"The County of Lake has -- as allowed by statute, has a standing bid at the annual tax sale that any property that is not bid upon by any other tax buyer will be purchased by the County of Lake Trustee."
In our view, the county's use of non-cash bids on properties at tax foreclosure sales is permitted both statutorily and constitutionally.
Respondents next argue that the county improperly filed 238 separate petitions for tax deeds, thereby causing respondents to incur extra costs at the time of redemption. It is respondents' position that had all the property been joined in one petition for tax deed, then only one publication and one fee for sheriff's service would have been incurred by respondents, saving them a considerable sum of money.
The redemption petitions in question are regulated by sections 263 and 266 of the Act (Ill. Rev. Stat. 1983, ch. 120, pars. 744, 747), as well as by the Illinois Constitution (Ill. Const. 1970, art. IX, §§ 8(b)(1), (c)).
Section 8(b)(1) of article IX of the Illinois Constitution provides:
"The right of redemption from all sales of real estate for the non-payment of taxes or special assessments . . . shall exist in favor of owners and persons interested in such real estate for not less than two years following such sales." (Emphasis added.) (Ill. Const. 1970, art. IX, § 8(b)(1).)
Section 8(c) provides:
"Owners, occupants and parties interested shall be given reasonable notice of the sale and the date of expiration of the period of redemption as the General Assembly provides by law." (Emphasis added.) Ill. Const. 1970, art. IX, § 8(c).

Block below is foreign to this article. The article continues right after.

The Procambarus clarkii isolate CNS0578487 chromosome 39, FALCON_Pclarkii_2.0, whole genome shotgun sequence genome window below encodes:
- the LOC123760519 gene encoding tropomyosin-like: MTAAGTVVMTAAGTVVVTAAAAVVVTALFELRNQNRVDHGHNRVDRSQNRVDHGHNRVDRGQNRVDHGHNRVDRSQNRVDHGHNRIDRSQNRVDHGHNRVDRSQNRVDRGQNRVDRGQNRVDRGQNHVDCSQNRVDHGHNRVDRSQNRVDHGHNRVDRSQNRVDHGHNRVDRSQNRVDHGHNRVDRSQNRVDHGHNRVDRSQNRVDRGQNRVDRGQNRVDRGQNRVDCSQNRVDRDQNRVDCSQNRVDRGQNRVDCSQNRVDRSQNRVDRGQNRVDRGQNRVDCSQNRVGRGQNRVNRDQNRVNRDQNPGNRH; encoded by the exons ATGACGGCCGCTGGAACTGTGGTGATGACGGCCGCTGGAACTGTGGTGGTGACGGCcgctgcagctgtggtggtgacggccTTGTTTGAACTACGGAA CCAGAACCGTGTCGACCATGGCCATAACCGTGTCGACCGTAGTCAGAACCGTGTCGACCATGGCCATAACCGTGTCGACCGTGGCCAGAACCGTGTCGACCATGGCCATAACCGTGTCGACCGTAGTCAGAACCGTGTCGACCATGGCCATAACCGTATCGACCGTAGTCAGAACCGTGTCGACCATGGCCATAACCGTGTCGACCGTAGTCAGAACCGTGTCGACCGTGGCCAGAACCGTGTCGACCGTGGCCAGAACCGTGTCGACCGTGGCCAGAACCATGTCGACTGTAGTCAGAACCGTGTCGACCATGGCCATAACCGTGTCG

Notice to owners, occupants or parties interested in the expiration of the redemption period is mandated by section 263 of the Act. (Ill. Rev. Stat. 1983, ch. 120, par. 744.) That section provides that the purchaser or assignee of any purchaser of real estate sold for nonpayment of general taxes shall cause notice to be served by the sheriff of the county in which the property is located to owners, occupants and parties interested in the property who, upon diligent inquiry, can be found. For those who cannot be ascertained by diligent inquiry, section 263 provides for redemption notice by publication. For purposes of published notice, the statute specifically provides:
"Such notice of publication shall include not more than one parcel of real estate listed and sold in one description, except where more than one parcel of real estate is owned by one party or person, in which case all of the parcels owned by such persons may be included in one notice." (Emphasis added.) (Ill. Rev. Stat. 1983, ch. 120, par. 744.)
This language is the only language within section 263 dealing with notice of redemption which makes mention of combining multiple properties on one notice. It is clear from the language that a purchaser is not required to combine multiple properties but rather has the option of combining them in one publication.
We note that section 266 of the Act, dealing with the filing of a petition for issuance of a tax deed and notice thereof, also mandates that such notice "shall be given to occupants, owners and persons interested in the real estate in the same manner as provided in Section 263." (Emphasis added.) Ill. Rev. Stat. 1983, ch. 120, par. 747.